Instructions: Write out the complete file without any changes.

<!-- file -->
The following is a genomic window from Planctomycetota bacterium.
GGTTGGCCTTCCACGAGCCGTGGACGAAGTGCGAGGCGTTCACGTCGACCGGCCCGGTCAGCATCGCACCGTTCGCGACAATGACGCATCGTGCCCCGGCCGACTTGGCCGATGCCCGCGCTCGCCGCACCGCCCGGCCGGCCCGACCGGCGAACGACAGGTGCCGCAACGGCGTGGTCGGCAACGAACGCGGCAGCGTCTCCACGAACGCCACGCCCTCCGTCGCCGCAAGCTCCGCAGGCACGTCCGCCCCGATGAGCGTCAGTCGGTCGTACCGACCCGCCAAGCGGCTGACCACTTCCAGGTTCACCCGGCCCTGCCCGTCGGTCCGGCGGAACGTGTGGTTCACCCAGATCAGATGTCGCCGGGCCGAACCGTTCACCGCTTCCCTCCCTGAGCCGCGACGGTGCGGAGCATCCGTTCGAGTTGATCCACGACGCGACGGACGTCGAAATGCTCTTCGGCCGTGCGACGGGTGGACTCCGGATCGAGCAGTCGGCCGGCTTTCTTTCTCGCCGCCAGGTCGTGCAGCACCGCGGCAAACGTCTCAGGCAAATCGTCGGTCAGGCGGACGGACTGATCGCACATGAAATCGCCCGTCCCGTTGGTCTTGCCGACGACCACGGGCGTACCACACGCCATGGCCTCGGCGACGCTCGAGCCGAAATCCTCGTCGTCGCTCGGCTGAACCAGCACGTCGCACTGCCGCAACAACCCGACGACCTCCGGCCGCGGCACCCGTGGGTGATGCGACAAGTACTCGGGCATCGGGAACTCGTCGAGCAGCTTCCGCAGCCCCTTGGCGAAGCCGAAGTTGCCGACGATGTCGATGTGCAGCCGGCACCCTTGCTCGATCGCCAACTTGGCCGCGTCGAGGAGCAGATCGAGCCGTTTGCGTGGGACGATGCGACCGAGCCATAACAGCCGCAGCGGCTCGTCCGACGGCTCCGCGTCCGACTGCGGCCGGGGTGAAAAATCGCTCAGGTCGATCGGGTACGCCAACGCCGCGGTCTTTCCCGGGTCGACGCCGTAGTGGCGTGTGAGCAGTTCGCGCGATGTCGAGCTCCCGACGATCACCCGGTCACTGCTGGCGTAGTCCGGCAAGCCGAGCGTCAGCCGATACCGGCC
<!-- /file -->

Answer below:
The following is a genomic window from Planctomycetota bacterium.
GGTTGGCCTTCCACGAGCCGTGGACGAAGTGCGAGGCGTTCACGTCGACCGGCCCGGTCAGCATCGCACCGTTCGCGACAATGACGCATCGTGCCCCGGCCGACTTGGCCGATGCCCGCGCTCGCCGCACCGCCCGGCCGGCCCGACCGGCGAACGACAGGTGCCGCAACGGCGTGGTCGGCAACGAACGCGGCAGCGTCTCCACGAACGCCACGCCCTCCGTCGCCGCAAGCTCCGCAGGCACGTCCGCCCCGATGAGCGTCAGTCGGTCGTACCGACCCGCCAAGCGGCTGACCACTTCCAGGTTCACCCGGCCCTGCCCGTCGGTCCGGCGGAACGTGTGGTTCACCCAGATCAGATGTCGCCGGGCCGAACCGTTCACCGCTTCCCTCCCTGAGCCGCGACGGTGCGGAGCATCCGTTCGAGTTGATCCACGACGCGACGGACGTCGAAATGCTCTTCGGCCGTGCGACGGGTGGACTCCGGATCGAGCAGTCGGCCGGCTTTCTTTCTCGCCGCCAGGTCGTGCAGCACCGCGGCAAACGTCTCAGGCAAATCGTCGGTCAGGCGGACGGACTGATCGCACATGAAATCGCCCGTCCCGTTGGTCTTGCCGACGACCACGGGCGTACCACACGCCATGGCCTCGGCGACGCTCGAGCCGAAATCCTCGTCGTCGCTCGGCTGAACCAGCACGTCGCACTGCCGCAACAACCCGACGACCTCCGGCCGCGGCACCCGTGGGTGATGCGACAAGTACTCGGGCATCGGGAACTCGTCGAGCAGCTTCCGCAGCCCCTTGGCGAAGCCGAAGTTGCCGACGATGTCGATGTGCAGCCGGCACCCTTGCTCGATCGCCAACTTGGCCGCGTCGAGGAGCAGATCGAGCCGTTTGCGTGGGACGATGCGACCGAGCCATAACAGCCGCAGCGGCTCGTCCGACGGCTCCGCGTCCGACTGCGGCCGGGGTGAAAAATCGCTCAGGTCGATCGGGTACGCCAACGCCGCGGTCTTTCCCGGGTCGACGCCGTAGTGGCGTGTGAGCAGTTCGCGCGATGTCGAGCTCCCGACGATCACCCGGTCACTGCTGGCGTAGTCCGGCAAGCCGAGCGTCAGCCGATACCGGCC